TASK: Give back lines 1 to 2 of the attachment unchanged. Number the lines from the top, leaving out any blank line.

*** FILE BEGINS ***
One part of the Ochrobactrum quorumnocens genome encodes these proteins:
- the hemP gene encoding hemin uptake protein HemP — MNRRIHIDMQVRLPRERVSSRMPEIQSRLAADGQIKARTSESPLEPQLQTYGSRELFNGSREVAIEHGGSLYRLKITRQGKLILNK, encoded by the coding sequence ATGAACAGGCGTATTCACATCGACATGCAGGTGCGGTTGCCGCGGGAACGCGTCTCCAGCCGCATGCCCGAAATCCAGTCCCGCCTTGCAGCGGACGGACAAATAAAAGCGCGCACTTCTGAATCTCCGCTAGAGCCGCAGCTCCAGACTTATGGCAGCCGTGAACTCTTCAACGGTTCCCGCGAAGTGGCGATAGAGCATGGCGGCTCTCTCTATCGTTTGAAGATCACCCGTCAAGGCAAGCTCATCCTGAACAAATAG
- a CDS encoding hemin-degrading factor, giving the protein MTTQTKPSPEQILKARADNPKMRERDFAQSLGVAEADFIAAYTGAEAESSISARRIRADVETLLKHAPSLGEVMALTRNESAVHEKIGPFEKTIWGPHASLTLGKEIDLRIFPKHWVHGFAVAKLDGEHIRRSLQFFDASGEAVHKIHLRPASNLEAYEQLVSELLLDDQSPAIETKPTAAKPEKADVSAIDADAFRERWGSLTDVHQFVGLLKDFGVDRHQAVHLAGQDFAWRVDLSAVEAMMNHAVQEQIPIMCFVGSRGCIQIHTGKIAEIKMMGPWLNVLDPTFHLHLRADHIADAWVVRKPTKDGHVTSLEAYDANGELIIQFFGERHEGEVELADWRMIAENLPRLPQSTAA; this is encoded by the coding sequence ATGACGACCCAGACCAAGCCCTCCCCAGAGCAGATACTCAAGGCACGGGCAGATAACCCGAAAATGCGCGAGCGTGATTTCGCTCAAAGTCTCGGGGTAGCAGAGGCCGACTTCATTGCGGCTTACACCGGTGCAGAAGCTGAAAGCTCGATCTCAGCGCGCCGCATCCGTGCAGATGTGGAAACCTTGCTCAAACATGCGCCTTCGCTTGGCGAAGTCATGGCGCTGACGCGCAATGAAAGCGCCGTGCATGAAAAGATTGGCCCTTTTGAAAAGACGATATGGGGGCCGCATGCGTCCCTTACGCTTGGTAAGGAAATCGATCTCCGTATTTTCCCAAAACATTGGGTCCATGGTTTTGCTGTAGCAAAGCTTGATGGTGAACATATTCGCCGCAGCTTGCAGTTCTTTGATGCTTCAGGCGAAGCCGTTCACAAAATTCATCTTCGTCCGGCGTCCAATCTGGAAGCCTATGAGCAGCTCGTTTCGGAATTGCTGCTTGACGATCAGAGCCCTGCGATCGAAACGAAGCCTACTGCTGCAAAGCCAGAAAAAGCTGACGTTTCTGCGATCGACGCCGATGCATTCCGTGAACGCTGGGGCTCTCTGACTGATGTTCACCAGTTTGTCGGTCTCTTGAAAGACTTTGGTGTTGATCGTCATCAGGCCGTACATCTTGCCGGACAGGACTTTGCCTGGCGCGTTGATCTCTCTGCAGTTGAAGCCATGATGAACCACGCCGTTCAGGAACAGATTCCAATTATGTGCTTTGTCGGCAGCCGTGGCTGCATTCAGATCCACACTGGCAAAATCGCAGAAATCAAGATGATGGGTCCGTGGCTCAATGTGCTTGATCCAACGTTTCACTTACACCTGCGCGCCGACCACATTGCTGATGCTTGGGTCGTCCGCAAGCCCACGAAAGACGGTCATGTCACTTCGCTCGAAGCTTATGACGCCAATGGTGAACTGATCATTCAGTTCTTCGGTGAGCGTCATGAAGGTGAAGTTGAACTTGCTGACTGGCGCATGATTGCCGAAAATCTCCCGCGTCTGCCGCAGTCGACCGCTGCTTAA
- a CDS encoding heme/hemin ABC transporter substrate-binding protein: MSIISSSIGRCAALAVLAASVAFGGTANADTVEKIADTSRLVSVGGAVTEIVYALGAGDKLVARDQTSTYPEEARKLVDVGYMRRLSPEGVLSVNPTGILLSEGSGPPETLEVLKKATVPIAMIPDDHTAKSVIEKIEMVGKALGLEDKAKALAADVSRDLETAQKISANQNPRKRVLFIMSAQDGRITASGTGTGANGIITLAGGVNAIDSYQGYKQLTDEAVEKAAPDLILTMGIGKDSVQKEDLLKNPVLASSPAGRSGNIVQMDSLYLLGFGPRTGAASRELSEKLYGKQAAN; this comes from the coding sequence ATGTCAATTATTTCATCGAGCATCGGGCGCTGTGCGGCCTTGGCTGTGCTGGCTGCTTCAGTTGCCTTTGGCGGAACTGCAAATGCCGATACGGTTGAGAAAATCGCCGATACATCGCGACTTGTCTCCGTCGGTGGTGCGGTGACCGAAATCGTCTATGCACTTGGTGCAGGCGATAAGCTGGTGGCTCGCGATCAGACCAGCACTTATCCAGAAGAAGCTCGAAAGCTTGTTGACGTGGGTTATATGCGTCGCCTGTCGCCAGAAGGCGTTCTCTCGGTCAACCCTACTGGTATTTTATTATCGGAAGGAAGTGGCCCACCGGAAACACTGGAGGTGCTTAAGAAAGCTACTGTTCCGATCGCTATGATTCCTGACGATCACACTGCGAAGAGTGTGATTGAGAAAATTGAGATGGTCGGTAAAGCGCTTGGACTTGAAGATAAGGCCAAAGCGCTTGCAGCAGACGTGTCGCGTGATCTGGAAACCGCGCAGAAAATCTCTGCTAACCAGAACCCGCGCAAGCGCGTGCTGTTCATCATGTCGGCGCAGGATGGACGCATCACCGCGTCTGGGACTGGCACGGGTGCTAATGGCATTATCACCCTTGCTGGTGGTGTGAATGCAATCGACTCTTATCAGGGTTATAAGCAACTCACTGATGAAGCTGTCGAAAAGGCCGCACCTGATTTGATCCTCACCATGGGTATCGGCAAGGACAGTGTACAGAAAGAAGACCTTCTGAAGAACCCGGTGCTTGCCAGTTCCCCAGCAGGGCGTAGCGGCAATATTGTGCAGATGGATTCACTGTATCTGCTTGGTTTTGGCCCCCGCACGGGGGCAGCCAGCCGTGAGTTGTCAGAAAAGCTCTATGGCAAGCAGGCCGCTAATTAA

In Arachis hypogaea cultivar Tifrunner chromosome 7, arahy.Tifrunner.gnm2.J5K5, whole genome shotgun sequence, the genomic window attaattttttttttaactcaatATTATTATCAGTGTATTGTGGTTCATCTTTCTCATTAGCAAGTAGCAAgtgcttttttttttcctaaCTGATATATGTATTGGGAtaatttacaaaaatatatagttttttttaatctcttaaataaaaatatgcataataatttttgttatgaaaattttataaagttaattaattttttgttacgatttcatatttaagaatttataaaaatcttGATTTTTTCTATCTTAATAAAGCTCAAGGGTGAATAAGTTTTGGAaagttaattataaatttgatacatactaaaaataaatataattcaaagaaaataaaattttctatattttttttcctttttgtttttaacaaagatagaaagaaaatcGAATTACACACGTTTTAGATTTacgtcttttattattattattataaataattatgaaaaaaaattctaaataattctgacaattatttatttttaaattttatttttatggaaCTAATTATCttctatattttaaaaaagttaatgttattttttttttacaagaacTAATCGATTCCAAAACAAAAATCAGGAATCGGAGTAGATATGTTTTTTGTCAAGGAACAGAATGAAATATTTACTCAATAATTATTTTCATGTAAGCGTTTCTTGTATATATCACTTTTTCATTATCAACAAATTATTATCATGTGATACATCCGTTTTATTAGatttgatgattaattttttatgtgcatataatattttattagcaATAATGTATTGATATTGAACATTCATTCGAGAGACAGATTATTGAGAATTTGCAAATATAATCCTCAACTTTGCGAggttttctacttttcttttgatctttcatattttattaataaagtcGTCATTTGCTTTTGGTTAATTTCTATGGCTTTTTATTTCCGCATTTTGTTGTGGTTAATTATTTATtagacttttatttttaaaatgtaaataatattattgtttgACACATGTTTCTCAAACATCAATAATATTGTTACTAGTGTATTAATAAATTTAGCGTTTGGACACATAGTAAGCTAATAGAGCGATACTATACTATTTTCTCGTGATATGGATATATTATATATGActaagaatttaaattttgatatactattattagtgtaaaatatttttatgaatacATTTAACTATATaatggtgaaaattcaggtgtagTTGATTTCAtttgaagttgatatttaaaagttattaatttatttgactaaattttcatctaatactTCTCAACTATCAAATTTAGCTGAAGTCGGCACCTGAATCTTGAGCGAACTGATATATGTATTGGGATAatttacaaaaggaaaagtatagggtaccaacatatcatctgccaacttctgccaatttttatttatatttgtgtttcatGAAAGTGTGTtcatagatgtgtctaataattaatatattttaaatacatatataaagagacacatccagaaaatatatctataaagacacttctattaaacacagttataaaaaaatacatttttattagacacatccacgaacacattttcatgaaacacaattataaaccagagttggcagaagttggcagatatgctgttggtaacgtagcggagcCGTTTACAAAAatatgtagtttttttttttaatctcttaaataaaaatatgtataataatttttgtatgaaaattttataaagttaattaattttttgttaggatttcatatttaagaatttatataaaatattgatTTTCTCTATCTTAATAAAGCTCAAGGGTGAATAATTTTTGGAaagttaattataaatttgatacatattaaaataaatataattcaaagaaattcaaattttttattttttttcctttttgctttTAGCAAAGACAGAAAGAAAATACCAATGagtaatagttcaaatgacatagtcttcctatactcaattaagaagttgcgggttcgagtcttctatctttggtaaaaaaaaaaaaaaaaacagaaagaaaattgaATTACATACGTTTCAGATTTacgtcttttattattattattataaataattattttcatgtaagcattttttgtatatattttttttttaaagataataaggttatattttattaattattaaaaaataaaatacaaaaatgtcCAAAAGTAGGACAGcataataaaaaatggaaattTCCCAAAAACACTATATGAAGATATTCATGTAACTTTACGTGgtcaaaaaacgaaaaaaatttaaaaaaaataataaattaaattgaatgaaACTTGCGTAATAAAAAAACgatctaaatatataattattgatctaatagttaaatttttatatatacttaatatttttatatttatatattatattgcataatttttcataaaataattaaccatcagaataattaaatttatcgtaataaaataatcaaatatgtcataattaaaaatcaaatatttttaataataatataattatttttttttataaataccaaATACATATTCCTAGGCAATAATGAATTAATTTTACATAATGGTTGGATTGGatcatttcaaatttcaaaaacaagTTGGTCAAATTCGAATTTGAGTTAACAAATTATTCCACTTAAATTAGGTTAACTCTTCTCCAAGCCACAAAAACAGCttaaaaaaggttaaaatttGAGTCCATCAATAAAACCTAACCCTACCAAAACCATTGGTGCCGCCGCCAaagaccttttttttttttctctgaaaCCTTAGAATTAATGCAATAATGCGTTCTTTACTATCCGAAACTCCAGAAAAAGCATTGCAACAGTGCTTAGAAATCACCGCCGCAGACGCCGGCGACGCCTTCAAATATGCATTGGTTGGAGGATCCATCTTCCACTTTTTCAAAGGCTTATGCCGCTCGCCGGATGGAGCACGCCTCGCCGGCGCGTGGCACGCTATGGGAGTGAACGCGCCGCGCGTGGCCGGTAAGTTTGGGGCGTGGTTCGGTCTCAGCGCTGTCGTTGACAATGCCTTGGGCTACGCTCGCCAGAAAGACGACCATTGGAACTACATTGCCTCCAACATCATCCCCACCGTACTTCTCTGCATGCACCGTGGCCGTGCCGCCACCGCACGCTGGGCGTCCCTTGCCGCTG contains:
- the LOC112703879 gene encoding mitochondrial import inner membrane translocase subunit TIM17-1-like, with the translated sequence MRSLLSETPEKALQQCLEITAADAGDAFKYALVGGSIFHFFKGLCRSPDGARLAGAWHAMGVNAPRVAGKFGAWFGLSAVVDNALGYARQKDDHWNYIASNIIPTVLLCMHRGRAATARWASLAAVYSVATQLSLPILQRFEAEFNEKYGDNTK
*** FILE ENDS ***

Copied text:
One part of the Ochrobactrum quorumnocens genome encodes these proteins:
- the hemP gene encoding hemin uptake protein HemP — MNRRIHIDMQVRLPRERVSSRMPEIQSRLAADGQIKARTSESPLEPQLQTYGSRELFNGSREVAIEHGGSLYRLKITRQGKLILNK, encoded by the coding sequence ATGAACAGGCGTATTCACATCGACATGCAGGTGCGGTTGCCGCGGGAACGCGTCTCCAGCCGCATGCCCGAAATCCAGTCCCGCCTTGCAGCGGACGGACAAATAAAAGCGCGCACTTCTGAATCTCCGCTAGAGCCGCAGCTCCAGACTTATGGCAGCCGTGAACTCTTCAACGGTTCCCGCGAAGTGGCGATAGAGCATGGCGGCTCTCTCTATCGTTTGAAGATCACCCGTCAAGGCAAGCTCATCCTGAACAAATAG